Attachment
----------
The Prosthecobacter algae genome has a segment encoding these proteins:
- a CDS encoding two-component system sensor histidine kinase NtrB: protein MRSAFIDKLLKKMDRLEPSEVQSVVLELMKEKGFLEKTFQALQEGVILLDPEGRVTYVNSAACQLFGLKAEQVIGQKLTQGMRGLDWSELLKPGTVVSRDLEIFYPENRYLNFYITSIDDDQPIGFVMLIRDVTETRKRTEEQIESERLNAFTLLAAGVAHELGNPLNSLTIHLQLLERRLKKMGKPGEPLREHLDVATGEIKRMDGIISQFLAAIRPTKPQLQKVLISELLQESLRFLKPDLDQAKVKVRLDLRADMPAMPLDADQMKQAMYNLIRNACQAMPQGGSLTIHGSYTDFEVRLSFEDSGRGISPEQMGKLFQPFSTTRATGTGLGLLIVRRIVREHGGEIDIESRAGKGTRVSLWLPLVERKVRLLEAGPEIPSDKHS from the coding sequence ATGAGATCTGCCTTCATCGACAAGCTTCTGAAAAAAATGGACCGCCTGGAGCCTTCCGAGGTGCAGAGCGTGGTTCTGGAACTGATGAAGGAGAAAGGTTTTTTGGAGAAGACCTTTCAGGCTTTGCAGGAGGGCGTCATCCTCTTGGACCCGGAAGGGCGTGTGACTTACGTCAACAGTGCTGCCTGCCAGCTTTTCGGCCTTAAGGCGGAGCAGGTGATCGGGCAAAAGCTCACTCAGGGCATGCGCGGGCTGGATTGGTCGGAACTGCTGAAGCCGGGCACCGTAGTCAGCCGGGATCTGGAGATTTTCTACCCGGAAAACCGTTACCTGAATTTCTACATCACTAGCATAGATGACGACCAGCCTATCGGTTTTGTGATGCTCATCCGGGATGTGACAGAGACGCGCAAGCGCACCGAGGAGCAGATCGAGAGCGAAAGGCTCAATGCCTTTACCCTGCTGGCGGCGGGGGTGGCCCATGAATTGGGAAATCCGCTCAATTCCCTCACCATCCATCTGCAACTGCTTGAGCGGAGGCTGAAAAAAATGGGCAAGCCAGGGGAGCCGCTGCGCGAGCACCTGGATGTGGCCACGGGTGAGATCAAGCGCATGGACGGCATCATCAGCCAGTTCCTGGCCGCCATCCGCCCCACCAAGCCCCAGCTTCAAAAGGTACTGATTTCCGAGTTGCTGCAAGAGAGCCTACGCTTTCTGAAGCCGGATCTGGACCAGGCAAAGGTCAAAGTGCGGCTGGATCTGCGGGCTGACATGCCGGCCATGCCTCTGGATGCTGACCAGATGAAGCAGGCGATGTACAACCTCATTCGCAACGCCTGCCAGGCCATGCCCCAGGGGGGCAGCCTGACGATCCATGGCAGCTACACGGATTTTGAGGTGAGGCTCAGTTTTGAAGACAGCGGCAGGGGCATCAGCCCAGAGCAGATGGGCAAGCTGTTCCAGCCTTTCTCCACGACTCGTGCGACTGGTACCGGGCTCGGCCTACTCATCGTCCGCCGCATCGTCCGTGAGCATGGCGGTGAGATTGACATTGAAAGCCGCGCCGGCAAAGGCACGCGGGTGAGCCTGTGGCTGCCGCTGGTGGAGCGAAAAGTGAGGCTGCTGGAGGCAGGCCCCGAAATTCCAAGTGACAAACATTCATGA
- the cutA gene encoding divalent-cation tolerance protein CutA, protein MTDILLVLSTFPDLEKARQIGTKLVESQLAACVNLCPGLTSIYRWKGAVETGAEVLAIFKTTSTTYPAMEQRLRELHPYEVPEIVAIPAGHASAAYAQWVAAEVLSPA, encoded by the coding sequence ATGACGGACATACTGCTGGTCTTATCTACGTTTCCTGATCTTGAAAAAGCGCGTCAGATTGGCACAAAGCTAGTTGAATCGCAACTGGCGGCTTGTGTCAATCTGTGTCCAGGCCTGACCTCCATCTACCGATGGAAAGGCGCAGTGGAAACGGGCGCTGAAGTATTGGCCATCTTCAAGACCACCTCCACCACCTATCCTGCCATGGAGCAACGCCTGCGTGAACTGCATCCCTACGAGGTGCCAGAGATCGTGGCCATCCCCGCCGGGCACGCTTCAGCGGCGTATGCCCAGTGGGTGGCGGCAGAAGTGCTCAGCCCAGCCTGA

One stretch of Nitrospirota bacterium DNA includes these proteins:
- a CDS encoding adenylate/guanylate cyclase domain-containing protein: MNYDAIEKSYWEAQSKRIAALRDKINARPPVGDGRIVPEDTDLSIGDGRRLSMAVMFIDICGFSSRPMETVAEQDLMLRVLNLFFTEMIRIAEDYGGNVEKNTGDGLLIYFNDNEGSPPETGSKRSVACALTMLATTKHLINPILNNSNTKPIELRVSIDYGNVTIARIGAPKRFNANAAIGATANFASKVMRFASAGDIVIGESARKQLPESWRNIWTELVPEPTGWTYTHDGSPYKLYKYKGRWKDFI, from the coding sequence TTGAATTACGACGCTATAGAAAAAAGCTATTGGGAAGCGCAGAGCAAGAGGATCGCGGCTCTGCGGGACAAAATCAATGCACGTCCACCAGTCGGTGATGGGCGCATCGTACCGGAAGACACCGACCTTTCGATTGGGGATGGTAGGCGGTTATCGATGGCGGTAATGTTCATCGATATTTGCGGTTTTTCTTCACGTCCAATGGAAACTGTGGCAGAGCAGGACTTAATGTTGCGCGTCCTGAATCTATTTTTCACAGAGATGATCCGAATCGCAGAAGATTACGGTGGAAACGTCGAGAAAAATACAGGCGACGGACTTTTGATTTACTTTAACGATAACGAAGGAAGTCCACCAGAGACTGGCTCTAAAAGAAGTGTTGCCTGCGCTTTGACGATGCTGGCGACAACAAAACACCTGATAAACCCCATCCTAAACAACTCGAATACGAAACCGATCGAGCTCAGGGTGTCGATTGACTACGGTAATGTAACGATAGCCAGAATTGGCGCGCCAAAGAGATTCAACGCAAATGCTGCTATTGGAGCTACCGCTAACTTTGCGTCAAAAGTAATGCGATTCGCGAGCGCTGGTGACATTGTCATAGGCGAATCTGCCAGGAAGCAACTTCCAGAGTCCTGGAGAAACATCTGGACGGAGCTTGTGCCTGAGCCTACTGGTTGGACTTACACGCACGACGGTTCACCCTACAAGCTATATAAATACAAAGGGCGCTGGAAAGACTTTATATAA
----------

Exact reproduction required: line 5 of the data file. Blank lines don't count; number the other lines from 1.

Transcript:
- a CDS encoding adenylate/guanylate cyclase domain-containing protein: MNYDAIEKSYWEAQSKRIAALRDKINARPPVGDGRIVPEDTDLSIGDGRRLSMAVMFIDICGFSSRPMETVAEQDLMLRVLNLFFTEMIRIAEDYGGNVEKNTGDGLLIYFNDNEGSPPETGSKRSVACALTMLATTKHLINPILNNSNTKPIELRVSIDYGNVTIARIGAPKRFNANAAIGATANFASKVMRFASAGDIVIGESARKQLPESWRNIWTELVPEPTGWTYTHDGSPYKLYKYKGRWKDFI, from the coding sequence TTGAATTACGACGCTATAGAAAAAAGCTATTGGGAAGCGCAGAGCAAGAGGATCGCGGCTCTGCGGGACAAAATCAATGCACGTCCACCAGTCGGTGATGGGCGCATCGTACCGGAAGACACCGACCTTTCGATTGGGGATGGTAGGCGGTTATCGATGGCGGTAATGTTCATCGATATTTGCGGTTTTTCTTCACGTCCAATGGAAACTGTGGCAGAGCAGGACTTAATGTTGCGCGTCCTGAATCTATTTTTCACAGAGATGATCCGAATCGCAGAAGATTACGGTGGAAACGTCGAGAAAAATACAGGCGACGGACTTTTGATTTACTTTAACGATAACGAAGGAAGTCCACCAGAGACTGGCTCTAAAAGAAGTGTTGCCTGCGCTTTGACGATGCTGGCGACAACAAAACACCTGATAAACCCCATCCTAAACAACTCGAATACGAAACCGATCGAGCTCAGGGTGTCGATTGACTACGGTAATGTAACGATAGCCAGAATTGGCGCGCCAAAGAGATTCAACGCAAATGCTGCTATTGGAGCTACCGCTAACTTTGCGTCAAAAGTAATGCGATTCGCGAGCGCTGGTGACATTGTCATAGGCGAATCTGCCAGGAAGCAACTTCCAGAGTCCTGGAGAAACATCTGGACGGAGCTTGTGCCTGAGCCTACTGGTTGGACTTACACGCACGACGGTTCACCCTACAAGCTATATAAATACAAAGGGCGCTGGAAAGACTTTATATAA